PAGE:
In her honor, today's blog is a re-do about her, (and edited version of) one of my old columns published years ago in Catholic Parent Magazine.
I glanced down the hallway, thankful to see that her light was still on. I told Michelle that she could read until I came in to say goodnight, but sometimes I take so long with the other kids that this self-contented youngest child ends up turning off the light and is sound asleep by the time I arrive.
“You ready for me?” I said walking in to her bedroom.
She nodded sleepy eyes that told me that my curly haired blond beauty had been napping with a book in her hand.
Sitting up in bed, she reached out both hands to mine and closed her eyes. “You start and I’ll finish,” she said, assuming our usual pattern for saying prayers.
But before I could utter one word, Michelle suddenly opened her eyes and looked at my face.
“Mama, why do we pray?” She paused to look at my surprised face. “I mean, if God knows our heart and God knows what we’re thinking, why do we tell Him things?”
I was so exhausted. The last thing I wanted to do was to take time for a theological discussion. But I could tell Michelle had been thinking about this long enough that it was really bothering her. In the back of my mind I was telling myself that I will never understand why these questions always seem to come at bedtime.
Yet the part of bedtime that I have learned to treasure in spite of my state of personal exhaustion, is the intimate and quiet sharing that I am graced to enjoy with each individual child––perhaps for the first and only time that entire day. It is in those quiet moments of talking and praying together that I’ve often seen something that would only come out at night, like a nocturnal animal that I look forward to spotting in the forest of their soul.
From the time she was born, I have often said that God knew how much and what I could handle when He gave me Michelle. A naturally spiritual child, Michelle was born with a cheerful spirit and a contented temper. And she was also the easiest child to lay down at bedtime! Even as a baby and toddler, I would say a prayer with her, lay her down and Michelle would magically go to sleep.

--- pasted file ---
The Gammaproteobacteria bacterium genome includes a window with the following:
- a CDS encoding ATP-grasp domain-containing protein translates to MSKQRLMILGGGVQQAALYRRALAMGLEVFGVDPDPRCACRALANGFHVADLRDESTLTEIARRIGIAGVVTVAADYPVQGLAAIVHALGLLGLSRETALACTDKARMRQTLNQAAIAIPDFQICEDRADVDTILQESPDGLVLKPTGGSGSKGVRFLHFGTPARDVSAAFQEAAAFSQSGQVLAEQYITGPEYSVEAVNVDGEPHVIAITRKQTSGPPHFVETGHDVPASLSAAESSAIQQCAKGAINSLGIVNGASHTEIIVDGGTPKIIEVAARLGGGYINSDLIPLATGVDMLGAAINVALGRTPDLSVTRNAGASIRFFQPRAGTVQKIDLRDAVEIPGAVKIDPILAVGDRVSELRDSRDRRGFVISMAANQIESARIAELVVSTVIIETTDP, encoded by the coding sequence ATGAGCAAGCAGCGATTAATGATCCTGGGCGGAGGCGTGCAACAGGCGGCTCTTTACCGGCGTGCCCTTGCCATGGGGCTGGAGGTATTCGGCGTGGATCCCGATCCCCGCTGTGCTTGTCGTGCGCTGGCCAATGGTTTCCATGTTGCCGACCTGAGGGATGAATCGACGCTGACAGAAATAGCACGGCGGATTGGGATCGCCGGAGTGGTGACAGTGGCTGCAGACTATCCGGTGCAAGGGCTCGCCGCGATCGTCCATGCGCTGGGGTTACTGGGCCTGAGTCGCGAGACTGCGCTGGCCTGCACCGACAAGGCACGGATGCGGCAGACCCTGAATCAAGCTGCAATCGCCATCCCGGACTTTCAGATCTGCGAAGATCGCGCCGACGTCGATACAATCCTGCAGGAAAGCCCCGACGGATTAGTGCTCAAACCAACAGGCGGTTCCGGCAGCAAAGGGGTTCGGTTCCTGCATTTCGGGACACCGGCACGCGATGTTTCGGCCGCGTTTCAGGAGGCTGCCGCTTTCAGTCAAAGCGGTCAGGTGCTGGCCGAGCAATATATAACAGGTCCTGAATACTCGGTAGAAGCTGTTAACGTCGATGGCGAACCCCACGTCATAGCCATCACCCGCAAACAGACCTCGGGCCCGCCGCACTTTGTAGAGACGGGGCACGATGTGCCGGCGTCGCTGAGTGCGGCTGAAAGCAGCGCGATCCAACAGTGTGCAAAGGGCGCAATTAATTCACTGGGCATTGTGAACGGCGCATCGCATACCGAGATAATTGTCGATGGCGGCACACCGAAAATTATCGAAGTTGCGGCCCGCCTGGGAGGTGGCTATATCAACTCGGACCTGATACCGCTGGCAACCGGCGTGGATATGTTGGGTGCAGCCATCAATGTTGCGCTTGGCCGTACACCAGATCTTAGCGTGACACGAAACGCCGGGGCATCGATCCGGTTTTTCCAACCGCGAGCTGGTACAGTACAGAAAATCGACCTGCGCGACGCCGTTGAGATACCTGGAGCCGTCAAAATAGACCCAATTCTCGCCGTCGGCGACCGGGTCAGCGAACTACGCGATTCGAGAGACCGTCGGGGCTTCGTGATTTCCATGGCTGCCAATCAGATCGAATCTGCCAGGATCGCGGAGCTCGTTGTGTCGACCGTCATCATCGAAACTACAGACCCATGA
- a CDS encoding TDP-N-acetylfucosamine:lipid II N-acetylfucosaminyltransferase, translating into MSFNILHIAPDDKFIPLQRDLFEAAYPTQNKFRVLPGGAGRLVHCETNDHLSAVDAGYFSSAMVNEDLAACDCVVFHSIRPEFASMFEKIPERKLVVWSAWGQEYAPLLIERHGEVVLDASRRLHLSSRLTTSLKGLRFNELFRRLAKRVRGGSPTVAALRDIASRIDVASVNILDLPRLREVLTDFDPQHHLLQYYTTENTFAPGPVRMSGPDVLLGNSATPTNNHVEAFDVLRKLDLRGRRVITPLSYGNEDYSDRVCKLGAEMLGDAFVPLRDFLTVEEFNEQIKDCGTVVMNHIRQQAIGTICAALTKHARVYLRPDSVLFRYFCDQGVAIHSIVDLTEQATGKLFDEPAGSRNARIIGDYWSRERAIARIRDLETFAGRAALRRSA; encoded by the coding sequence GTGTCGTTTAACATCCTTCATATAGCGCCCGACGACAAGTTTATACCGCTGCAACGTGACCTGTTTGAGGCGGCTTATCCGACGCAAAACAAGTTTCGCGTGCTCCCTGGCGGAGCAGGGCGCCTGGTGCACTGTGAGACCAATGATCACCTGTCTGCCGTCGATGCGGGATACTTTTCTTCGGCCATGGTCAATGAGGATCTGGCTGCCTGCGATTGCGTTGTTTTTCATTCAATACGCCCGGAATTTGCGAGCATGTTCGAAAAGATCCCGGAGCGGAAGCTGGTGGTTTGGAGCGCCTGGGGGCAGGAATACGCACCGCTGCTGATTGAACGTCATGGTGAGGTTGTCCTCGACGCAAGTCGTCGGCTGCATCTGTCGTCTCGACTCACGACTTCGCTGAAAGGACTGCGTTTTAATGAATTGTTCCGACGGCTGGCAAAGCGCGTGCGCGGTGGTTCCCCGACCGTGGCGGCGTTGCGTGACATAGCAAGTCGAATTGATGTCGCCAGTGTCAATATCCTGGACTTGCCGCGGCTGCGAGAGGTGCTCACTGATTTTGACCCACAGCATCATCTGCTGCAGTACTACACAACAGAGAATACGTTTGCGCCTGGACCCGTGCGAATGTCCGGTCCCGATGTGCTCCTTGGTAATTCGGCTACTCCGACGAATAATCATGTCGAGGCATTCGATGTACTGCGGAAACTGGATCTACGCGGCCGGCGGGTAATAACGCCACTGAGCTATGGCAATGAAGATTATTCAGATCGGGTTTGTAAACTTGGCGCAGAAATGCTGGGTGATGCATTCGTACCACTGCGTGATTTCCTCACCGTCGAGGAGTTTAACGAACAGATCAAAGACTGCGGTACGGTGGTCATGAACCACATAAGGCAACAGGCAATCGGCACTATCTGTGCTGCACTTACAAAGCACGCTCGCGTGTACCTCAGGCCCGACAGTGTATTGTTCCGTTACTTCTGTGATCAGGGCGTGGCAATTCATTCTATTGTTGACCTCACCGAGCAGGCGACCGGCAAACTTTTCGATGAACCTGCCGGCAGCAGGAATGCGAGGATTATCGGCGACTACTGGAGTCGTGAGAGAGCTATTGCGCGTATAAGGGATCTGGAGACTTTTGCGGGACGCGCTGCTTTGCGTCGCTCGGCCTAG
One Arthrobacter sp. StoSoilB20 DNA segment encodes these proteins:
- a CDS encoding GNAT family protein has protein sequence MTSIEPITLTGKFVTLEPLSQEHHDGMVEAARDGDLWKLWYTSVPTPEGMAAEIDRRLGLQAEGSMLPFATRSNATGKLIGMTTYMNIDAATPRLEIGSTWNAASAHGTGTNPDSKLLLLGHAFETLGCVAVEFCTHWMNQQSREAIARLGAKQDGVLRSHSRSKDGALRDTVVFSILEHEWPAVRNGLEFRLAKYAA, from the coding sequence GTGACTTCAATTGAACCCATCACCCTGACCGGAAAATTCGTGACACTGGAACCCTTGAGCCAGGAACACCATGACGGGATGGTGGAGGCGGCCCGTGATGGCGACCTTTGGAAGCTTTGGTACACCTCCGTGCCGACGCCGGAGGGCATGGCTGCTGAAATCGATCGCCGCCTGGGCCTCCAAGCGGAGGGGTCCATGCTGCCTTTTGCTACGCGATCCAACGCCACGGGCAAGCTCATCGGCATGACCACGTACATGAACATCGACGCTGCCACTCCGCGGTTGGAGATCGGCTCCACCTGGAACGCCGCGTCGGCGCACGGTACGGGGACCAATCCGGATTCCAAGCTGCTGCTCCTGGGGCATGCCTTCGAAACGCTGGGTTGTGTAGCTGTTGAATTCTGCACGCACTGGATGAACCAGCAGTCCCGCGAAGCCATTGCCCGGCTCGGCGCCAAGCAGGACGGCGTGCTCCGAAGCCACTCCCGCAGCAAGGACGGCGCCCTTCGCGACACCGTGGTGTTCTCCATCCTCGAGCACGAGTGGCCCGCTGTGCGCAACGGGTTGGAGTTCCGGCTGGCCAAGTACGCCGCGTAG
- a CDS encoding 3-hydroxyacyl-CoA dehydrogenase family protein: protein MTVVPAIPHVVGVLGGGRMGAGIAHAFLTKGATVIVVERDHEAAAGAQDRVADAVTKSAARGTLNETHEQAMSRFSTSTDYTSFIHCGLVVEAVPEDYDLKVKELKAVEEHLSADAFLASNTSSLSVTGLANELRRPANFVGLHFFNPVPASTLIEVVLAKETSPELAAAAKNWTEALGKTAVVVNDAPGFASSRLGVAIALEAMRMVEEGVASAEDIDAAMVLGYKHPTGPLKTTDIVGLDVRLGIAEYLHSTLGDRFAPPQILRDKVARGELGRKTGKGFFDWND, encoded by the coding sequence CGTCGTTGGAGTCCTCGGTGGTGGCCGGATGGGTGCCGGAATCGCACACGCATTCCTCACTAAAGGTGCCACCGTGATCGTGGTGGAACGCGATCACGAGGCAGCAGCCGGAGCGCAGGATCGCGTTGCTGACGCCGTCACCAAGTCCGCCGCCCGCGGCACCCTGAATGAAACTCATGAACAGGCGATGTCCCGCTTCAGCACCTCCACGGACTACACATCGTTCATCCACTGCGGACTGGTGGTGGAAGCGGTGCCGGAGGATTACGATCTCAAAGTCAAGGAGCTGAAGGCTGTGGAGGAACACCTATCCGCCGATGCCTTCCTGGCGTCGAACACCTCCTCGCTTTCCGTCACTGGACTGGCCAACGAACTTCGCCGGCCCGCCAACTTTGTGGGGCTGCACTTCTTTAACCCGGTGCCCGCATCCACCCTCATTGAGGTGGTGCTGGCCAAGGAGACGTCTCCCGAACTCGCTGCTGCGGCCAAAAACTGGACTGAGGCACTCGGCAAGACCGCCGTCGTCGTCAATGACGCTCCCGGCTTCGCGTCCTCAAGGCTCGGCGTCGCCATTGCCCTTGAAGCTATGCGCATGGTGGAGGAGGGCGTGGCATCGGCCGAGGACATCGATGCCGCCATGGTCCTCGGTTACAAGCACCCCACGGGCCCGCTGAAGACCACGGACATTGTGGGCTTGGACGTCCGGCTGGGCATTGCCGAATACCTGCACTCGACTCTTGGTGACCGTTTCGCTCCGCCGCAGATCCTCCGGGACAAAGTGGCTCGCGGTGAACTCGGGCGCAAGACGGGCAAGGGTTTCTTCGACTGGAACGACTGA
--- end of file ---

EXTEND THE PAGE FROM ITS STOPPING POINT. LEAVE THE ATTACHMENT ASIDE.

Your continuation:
So when Michelle talks at bedtime, I try very hard to listen.
“Well,” I took a deep breath, wondering how to address her question. “I look at praying as similar to the way that you and I function.”
I got her attention. “As your mom, I think I know what you like. Your favorite color. Your favorite song at night. I also know when you’ve had a hard day at school the moment I see your face. And by the way you walk into a room, I can even tell how tired you are. But it’s still important that you and I talk... and that you tell me how you feel and what you’re thinking. It’s what people do when they love each other. And that’s what prayer is... it’s a time we share ourselves, our thoughts, our feelings, with God, who loves us more than anyone ever will. Prayer is not just talking. It’s about making time to be together, like you and I are doing right now.”
Michelle thought about it for a moment and decided this was enough. She closed her eyes once again and said, “Okay, Mama... go ahead.”
I don’t remember what I said, but after a while I squeezed Michelle’s hand, my signal that it was her turn to take over. Michelle continued our prayer with a litany of “thank you’s” and “please bless...” ending with words that she repeated every night: “Let all the bad people turn good. Let this family be safe. Let me have no bad dreams and no bad thoughts. Let me have a good night rest and a good day tomorrow.”
But that night she paused, eyes still closed, and finally concluded, “and God, thank you for wanting to listen to me.”